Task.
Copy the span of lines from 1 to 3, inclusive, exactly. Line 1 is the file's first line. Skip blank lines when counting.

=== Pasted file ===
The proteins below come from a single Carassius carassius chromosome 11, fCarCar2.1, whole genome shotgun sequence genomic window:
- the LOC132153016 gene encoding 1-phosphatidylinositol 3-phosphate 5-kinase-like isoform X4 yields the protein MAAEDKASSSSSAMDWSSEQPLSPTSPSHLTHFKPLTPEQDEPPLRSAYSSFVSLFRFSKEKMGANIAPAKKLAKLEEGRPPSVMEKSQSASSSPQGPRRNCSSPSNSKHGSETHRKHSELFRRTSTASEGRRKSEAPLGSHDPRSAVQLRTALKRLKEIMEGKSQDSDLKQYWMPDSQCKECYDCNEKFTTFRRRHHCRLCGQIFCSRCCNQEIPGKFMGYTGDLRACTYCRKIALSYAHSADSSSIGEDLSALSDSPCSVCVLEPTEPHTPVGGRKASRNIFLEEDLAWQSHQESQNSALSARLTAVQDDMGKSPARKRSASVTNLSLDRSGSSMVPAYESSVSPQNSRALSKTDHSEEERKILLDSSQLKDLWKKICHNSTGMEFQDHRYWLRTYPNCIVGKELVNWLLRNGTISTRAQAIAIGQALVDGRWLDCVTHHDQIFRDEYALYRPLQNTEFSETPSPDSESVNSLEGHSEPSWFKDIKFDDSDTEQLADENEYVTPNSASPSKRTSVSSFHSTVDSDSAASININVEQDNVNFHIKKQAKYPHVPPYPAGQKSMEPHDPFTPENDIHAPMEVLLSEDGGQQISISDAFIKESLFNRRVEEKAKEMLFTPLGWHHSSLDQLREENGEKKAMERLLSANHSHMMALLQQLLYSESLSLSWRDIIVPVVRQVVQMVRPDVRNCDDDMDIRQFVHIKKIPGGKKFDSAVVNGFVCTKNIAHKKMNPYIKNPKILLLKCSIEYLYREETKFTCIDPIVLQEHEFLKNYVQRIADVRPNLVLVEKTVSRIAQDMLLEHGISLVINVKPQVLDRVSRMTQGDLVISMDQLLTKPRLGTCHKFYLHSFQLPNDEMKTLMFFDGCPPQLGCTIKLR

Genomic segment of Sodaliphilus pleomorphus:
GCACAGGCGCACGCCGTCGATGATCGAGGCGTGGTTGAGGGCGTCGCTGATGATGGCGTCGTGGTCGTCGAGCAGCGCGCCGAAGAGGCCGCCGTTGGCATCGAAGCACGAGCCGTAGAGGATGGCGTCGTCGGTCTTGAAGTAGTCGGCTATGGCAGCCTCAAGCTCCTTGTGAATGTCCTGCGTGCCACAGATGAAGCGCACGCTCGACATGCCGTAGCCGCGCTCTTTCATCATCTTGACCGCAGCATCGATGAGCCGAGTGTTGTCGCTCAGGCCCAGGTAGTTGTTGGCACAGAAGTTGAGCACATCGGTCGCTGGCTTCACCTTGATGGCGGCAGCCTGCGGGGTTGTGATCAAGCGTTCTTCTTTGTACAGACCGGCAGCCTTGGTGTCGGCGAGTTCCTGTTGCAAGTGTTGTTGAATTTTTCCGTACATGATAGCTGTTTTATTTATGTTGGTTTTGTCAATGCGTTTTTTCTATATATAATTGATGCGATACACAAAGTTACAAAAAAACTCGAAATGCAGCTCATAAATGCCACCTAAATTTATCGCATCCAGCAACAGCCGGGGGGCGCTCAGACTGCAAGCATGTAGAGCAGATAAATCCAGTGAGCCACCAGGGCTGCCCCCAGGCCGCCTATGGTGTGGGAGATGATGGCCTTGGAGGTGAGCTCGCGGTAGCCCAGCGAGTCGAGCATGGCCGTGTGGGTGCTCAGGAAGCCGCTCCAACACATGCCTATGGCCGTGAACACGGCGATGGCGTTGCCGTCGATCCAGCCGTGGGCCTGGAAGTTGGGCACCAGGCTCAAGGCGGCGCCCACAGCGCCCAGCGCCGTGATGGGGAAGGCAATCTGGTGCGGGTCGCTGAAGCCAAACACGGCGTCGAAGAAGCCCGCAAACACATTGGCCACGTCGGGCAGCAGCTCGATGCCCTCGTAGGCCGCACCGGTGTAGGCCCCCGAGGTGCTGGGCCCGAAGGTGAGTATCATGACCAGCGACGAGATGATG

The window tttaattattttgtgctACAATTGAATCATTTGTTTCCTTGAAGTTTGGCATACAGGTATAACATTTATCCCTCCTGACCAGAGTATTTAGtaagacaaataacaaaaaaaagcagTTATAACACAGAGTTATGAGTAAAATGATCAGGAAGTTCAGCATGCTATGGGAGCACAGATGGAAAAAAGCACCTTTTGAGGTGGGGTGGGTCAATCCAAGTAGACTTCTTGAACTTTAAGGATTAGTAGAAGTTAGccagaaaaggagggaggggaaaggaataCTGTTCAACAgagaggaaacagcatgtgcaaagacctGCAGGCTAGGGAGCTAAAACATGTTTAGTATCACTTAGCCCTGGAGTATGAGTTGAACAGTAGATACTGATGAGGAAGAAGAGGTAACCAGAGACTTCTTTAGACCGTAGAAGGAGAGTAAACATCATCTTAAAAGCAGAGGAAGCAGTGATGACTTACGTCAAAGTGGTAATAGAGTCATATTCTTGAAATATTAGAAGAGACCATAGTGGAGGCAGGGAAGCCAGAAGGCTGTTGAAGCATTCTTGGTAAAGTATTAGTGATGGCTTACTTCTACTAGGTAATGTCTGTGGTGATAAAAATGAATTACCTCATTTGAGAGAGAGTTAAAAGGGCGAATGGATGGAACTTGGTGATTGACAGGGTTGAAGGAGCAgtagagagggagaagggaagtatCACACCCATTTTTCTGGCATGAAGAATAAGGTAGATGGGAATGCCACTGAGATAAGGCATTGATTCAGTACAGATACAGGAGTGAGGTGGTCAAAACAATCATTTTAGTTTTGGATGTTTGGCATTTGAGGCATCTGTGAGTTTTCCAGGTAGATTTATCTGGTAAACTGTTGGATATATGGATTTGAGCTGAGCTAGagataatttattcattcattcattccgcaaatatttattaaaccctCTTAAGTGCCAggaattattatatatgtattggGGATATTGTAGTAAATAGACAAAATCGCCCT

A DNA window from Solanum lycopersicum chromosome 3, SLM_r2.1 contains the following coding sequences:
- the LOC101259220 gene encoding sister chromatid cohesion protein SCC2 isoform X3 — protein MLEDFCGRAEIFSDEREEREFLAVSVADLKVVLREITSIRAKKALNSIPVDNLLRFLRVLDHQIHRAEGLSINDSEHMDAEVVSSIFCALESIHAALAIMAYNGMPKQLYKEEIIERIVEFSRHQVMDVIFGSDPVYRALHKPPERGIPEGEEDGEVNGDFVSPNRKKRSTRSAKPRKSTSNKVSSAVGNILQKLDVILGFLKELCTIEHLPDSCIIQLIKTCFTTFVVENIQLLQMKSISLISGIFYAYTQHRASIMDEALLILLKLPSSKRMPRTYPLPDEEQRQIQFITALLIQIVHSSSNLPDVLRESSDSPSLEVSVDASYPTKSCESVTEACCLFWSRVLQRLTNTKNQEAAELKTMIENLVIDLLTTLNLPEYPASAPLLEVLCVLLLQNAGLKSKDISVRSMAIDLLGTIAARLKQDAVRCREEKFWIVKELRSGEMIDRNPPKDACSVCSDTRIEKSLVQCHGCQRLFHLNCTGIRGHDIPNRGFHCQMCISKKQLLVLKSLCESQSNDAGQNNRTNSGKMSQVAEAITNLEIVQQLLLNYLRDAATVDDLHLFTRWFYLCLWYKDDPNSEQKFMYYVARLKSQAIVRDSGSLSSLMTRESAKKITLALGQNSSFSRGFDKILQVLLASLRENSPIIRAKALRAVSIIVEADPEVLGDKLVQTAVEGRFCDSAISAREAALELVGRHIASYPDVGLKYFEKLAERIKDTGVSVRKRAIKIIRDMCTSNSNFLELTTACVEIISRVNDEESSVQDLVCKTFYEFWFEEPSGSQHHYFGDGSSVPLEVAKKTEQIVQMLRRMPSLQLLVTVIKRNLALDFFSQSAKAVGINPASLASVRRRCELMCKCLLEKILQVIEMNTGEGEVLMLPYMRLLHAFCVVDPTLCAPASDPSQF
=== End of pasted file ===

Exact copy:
The proteins below come from a single Carassius carassius chromosome 11, fCarCar2.1, whole genome shotgun sequence genomic window:
- the LOC132153016 gene encoding 1-phosphatidylinositol 3-phosphate 5-kinase-like isoform X4 yields the protein MAAEDKASSSSSAMDWSSEQPLSPTSPSHLTHFKPLTPEQDEPPLRSAYSSFVSLFRFSKEKMGANIAPAKKLAKLEEGRPPSVMEKSQSASSSPQGPRRNCSSPSNSKHGSETHRKHSELFRRTSTASEGRRKSEAPLGSHDPRSAVQLRTALKRLKEIMEGKSQDSDLKQYWMPDSQCKECYDCNEKFTTFRRRHHCRLCGQIFCSRCCNQEIPGKFMGYTGDLRACTYCRKIALSYAHSADSSSIGEDLSALSDSPCSVCVLEPTEPHTPVGGRKASRNIFLEEDLAWQSHQESQNSALSARLTAVQDDMGKSPARKRSASVTNLSLDRSGSSMVPAYESSVSPQNSRALSKTDHSEEERKILLDSSQLKDLWKKICHNSTGMEFQDHRYWLRTYPNCIVGKELVNWLLRNGTISTRAQAIAIGQALVDGRWLDCVTHHDQIFRDEYALYRPLQNTEFSETPSPDSESVNSLEGHSEPSWFKDIKFDDSDTEQLADENEYVTPNSASPSKRTSVSSFHSTVDSDSAASININVEQDNVNFHIKKQAKYPHVPPYPAGQKSMEPHDPFTPENDIHAPMEVLLSEDGGQQISISDAFIKESLFNRRVEEKAKEMLFTPLGWHHSSLDQLREENGEKKAMERLLSANHSHMMALLQQLLYSESLSLSWRDIIVPVVRQVVQMVRPDVRNCDDDMDIRQFVHIKKIPGGKKFDSAVVNGFVCTKNIAHKKMNPYIKNPKILLLKCSIEYLYREETKFTCIDPIVLQEHEFLKNYVQRIADVRPNLVLVEKTVSRIAQDMLLEHGISLVINVKPQVLDRVSRMTQGDLVISMDQLLTKPRLGTCHKFYLHSFQLPNDEMKTLMFFDGCPPQLGCTIKLR

Genomic segment of Sodaliphilus pleomorphus: